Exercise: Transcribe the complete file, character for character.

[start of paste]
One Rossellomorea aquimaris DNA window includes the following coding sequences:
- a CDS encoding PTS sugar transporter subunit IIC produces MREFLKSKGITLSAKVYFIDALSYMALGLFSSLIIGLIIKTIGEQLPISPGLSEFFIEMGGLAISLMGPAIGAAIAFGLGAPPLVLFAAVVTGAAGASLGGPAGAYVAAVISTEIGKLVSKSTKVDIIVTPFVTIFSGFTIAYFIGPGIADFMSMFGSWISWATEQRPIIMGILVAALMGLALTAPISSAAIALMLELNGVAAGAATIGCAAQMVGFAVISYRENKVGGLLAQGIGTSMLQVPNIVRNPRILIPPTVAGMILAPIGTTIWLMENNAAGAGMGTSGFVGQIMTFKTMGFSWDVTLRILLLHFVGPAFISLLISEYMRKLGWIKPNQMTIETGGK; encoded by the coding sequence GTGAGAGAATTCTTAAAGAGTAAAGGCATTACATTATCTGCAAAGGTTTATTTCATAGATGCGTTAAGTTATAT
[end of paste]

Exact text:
One Rossellomorea aquimaris DNA window includes the following coding sequences:
- a CDS encoding PTS sugar transporter subunit IIC produces MREFLKSKGITLSAKVYFIDALSYMALGLFSSLIIGLIIKTIGEQLPISPGLSEFFIEMGGLAISLMGPAIGAAIAFGLGAPPLVLFAAVVTGAAGASLGGPAGAYVAAVISTEIGKLVSKSTKVDIIVTPFVTIFSGFTIAYFIGPGIADFMSMFGSWISWATEQRPIIMGILVAALMGLALTAPISSAAIALMLELNGVAAGAATIGCAAQMVGFAVISYRENKVGGLLAQGIGTSMLQVPNIVRNPRILIPPTVAGMILAPIGTTIWLMENNAAGAGMGTSGFVGQIMTFKTMGFSWDVTLRILLLHFVGPAFISLLISEYMRKLGWIKPNQMTIETGGK; encoded by the coding sequence GTGAGAGAATTCTTAAAGAGTAAAGGCATTACATTATCTGCAAAGGTTTATTTCATAGATGCGTTAAGTTATAT